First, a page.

"It's also later maturity (apple), which for us -- depending on the year -- can be a little hard to finish before we have the hard freezes," Nystrom said. Fortunately, it hasn't been an issue in the milder climate of Washington. There, growers have had much success in growing B-51.
Nystrom is hopeful the apple will have its new, trademarked name by the end of the year. The fruit cooperative created a list of potential names for the variety, and all of the co-op's members have been asked to vote for their favorite or come up with their own suggestion.
His top choice -- taken from the list of suggested names -- is Cascade Crunch. Cascade relates to the location of the fruit cooperative, east of the Cascade Mountain range.
"They're having a professional marketing company try to help select a name," he said. "As long as it's not an obnoxious name, I'll be happy with it."
For now, the apple will remain known as B-51, or its patented name, CN-121.
Experimentation is key
Nystrom had never really experimented with crossing different varieties of apple trees to come up with his own, unique variety until about the late 1980s.
"I joined a group called North American Fruit Explorers. The easiest way to describe the group is a bunch of fruits and nuts interested in fruits and nuts," he said with a laugh. "They're always out looking for new varieties that are growing wild, as well as those doing their own breeding."
Group members are encouraged to plant apple seeds -- the only way to get new varieties.
"Every seed in every apple is a unique variety," Nystrom said. "The trick is to identify them and grow the good ones.
"Apple breeding is not any rocket science," he added. "The breeder has no control over the outcome. Most of the time, (the fruit) reverts back to something poorer than the parents."
At one time, the University of Minnesota, which has its own breeding program and developed the Honeycrisp apple, said it took the planting of 10,000 seeds to come up with one new apple variety worth naming. Now, the U of M said it takes 20,000 seeds to achieve success.
"When Honeycrisp became the bar as far as quality, they're planting 20,000 seeds to get one worth commercializing," Nystrom said.
In the early 1990s, Nystrom created a small plot within his orchard to "play" with, and while he'd tested other varieties, in 1994 he planted 300 Honeycrisp seeds.
"As we started to get some really good varieties out there, we've expanded it," he said. "We've had more than the normal success ratio."
In fact, representatives from Regal Fruit International have visited his orchard and identified several potential new varieties worth exploring further.
While B-51 is Ocheda Orchard's first patented apple, Nystrom said getting a patent is "not as impressive as one thinks."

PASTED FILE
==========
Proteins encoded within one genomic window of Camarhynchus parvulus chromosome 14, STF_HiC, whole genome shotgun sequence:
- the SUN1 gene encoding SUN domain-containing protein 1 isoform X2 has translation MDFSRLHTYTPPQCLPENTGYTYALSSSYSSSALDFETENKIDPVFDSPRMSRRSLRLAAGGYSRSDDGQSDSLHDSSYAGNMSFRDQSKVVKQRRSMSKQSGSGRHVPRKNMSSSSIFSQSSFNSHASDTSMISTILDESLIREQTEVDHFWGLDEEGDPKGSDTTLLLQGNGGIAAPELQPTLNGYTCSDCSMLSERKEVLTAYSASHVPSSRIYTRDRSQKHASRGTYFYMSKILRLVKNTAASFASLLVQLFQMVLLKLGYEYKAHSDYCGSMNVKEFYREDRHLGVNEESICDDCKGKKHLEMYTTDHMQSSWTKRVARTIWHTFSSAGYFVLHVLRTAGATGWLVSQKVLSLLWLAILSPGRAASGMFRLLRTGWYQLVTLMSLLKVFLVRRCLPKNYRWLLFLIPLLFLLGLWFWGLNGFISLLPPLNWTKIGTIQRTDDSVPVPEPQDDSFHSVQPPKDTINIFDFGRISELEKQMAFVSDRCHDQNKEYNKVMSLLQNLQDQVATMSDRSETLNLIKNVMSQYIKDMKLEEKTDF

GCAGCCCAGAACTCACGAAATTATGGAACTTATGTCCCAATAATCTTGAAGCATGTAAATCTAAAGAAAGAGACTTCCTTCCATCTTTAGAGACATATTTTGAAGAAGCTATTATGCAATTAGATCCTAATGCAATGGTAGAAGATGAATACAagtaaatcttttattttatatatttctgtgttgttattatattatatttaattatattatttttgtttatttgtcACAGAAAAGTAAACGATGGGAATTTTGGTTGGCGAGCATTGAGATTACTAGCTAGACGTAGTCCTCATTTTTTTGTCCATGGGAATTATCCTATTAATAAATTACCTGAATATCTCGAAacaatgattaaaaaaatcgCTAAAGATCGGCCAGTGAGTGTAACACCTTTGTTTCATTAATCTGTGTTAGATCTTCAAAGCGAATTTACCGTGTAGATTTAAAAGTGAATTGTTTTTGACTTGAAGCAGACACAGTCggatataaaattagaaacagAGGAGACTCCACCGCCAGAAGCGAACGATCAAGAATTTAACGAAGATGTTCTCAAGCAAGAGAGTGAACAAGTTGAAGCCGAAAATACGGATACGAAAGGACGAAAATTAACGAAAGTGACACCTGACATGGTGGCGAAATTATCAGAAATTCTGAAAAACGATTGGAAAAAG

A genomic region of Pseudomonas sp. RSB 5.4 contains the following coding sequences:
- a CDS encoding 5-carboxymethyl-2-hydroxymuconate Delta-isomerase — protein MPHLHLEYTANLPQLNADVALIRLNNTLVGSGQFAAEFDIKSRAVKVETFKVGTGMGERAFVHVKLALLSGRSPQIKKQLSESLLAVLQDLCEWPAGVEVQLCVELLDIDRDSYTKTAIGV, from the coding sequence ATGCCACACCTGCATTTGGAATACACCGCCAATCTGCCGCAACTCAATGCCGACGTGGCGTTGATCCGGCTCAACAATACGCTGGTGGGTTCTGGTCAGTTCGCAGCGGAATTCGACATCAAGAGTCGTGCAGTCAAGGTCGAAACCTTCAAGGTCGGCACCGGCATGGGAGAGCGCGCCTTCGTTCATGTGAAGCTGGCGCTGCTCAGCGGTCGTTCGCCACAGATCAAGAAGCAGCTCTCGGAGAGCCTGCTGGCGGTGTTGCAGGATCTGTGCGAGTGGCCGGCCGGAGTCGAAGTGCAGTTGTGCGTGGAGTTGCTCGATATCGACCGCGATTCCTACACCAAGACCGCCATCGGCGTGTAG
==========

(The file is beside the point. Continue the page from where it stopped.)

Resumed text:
"You can patent any apple you find growing," he said. "If it's grown from seed, it's considered unique. Anyone can patent because it's unique, not because it's going to be successful in the marketplace."
That said, Nystrom has two other varieties -- B-60 and B-110, both grown from Honeycrisp apple seed -- in the process of being patented now. In fact, he received word Friday morning that the patent for B-60 has been approved.
"(The fruit cooperative) submitted paperwork shortly after this one," Nystrom said, adding that he expects the third patent to be completed within the next six months.
Nystrom described B-60 and B-110 as quite unique.
"I know the horticulture people like this other apple that isn't patented yet," he said. "They like it better than B-51."
While the patent process is in progress, Nystrom cautioned that it doesn't mean the apple will make it to the big leagues like B-51. Yet, "We think it's good enough that someone will want it," he said.
Because the patent is in progress, Nystrom is limited in what he can say about the apple, such as its qualities.
Both B-60 and B-110 are licensed to a Washington fruit cooperative, although Nystrom said he has three other varieties licensed to a different group.
"They're licensed to test it and have six years to make a decision," he said, adding that some of the varieties have been tested now for five years.
Meanwhile, Nystrom goes out to the orchard every day to inspect his growing crop of tested new varieties.
"I'm not planting the whole orchard (in B-51)," he said with a grin. "We need to save room for some of these up and coming varieties that we think have potential and have an earlier maturity, too."
Ocheda Orchard is open for the season, now selling Orioles, Sunrise and Monarch varieties. Nystrom anticipates an average crop this year.
"I think we were hurt, still, by the drought last year," he said. "Some things didn't bloom as well as we'd like, and anything that was a late bloomer didn't set (fruit) very well."
Daily Globe Reporter Julie Buntjer may be reached at 376-7330.